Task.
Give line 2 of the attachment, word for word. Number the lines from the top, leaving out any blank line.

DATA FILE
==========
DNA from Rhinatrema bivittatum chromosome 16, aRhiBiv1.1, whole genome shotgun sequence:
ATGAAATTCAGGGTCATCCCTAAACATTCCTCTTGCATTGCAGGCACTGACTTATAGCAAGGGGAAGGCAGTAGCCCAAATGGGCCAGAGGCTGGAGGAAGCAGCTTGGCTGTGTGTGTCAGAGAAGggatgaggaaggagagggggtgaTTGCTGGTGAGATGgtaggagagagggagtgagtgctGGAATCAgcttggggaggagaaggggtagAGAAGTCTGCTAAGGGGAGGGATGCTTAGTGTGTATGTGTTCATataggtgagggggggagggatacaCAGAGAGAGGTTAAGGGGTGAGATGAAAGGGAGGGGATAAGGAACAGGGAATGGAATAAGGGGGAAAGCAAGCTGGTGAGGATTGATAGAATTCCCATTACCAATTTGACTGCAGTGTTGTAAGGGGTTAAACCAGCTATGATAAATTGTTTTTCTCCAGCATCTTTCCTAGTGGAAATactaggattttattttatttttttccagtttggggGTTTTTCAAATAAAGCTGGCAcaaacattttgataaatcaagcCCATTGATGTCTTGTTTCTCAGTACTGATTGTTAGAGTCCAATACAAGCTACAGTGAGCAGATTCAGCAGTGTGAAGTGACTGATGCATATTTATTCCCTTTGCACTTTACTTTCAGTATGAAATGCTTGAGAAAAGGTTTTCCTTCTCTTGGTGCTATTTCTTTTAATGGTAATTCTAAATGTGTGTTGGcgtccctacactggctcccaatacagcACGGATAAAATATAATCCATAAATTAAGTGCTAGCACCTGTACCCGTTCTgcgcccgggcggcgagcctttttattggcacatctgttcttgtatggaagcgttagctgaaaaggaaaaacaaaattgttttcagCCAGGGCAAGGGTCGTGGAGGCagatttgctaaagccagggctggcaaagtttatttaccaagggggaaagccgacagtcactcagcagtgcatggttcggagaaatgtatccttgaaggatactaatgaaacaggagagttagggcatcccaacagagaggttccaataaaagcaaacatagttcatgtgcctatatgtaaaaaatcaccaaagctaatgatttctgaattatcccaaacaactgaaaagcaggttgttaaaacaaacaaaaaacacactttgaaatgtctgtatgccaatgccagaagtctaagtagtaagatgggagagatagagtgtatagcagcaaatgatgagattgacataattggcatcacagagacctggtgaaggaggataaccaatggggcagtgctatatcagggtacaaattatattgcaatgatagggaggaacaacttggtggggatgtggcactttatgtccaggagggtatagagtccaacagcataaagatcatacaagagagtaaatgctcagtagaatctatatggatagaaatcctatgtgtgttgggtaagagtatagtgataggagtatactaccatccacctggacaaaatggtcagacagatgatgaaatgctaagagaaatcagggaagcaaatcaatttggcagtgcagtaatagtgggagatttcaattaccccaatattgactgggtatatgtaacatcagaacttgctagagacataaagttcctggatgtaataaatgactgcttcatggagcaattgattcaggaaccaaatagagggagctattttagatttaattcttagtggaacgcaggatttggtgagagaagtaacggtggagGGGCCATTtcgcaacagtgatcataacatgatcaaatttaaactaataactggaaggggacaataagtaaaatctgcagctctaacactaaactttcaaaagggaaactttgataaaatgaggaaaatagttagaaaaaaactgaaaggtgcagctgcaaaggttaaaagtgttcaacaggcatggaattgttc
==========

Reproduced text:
ATGAAATTCAGGGTCATCCCTAAACATTCCTCTTGCATTGCAGGCACTGACTTATAGCAAGGGGAAGGCAGTAGCCCAAATGGGCCAGAGGCTGGAGGAAGCAGCTTGGCTGTGTGTGTCAGAGAAGggatgaggaaggagagggggtgaTTGCTGGTGAGATGgtaggagagagggagtgagtgctGGAATCAgcttggggaggagaaggggtagAGAAGTCTGCTAAGGGGAGGGATGCTTAGTGTGTATGTGTTCATataggtgagggggggagggatacaCAGAGAGAGGTTAAGGGGTGAGATGAAAGGGAGGGGATAAGGAACAGGGAATGGAATAAGGGGGAAAGCAAGCTGGTGAGGATTGATAGAATTCCCATTACCAATTTGACTGCAGTGTTGTAAGGGGTTAAACCAGCTATGATAAATTGTTTTTCTCCAGCATCTTTCCTAGTGGAAATactaggattttattttatttttttccagtttggggGTTTTTCAAATAAAGCTGGCAcaaacattttgataaatcaagcCCATTGATGTCTTGTTTCTCAGTACTGATTGTTAGAGTCCAATACAAGCTACAGTGAGCAGATTCAGCAGTGTGAAGTGACTGATGCATATTTATTCCCTTTGCACTTTACTTTCAGTATGAAATGCTTGAGAAAAGGTTTTCCTTCTCTTGGTGCTATTTCTTTTAATGGTAATTCTAAATGTGTGTTGGcgtccctacactggctcccaatacagcACGGATAAAATATAATCCATAAATTAAGTGCTAGCACCTGTACCCGTTCTgcgcccgggcggcgagcctttttattggcacatctgttcttgtatggaagcgttagctgaaaaggaaaaacaaaattgttttcagCCAGGGCAAGGGTCGTGGAGGCagatttgctaaagccagggctggcaaagtttatttaccaagggggaaagccgacagtcactcagcagtgcatggttcggagaaatgtatccttgaaggatactaatgaaacaggagagttagggcatcccaacagagaggttccaataaaagcaaacatagttcatgtgcctatatgtaaaaaatcaccaaagctaatgatttctgaattatcccaaacaactgaaaagcaggttgttaaaacaaacaaaaaacacactttgaaatgtctgtatgccaatgccagaagtctaagtagtaagatgggagagatagagtgtatagcagcaaatgatgagattgacataattggcatcacagagacctggtgaaggaggataaccaatggggcagtgctatatcagggtacaaattatattgcaatgatagggaggaacaacttggtggggatgtggcactttatgtccaggagggtatagagtccaacagcataaagatcatacaagagagtaaatgctcagtagaatctatatggatagaaatcctatgtgtgttgggtaagagtatagtgataggagtatactaccatccacctggacaaaatggtcagacagatgatgaaatgctaagagaaatcagggaagcaaatcaatttggcagtgcagtaatagtgggagatttcaattaccccaatattgactgggtatatgtaacatcagaacttgctagagacataaagttcctggatgtaataaatgactgcttcatggagcaattgattcaggaaccaaatagagggagctattttagatttaattcttagtggaacgcaggatttggtgagagaagtaacggtggagGGGCCATTtcgcaacagtgatcataacatgatcaaatttaaactaataactggaaggggacaataagtaaaatctgcagctctaacactaaactttcaaaagggaaactttgataaaatgaggaaaatagttagaaaaaaactgaaaggtgcagctgcaaaggttaaaagtgttcaacaggcatggaattgttc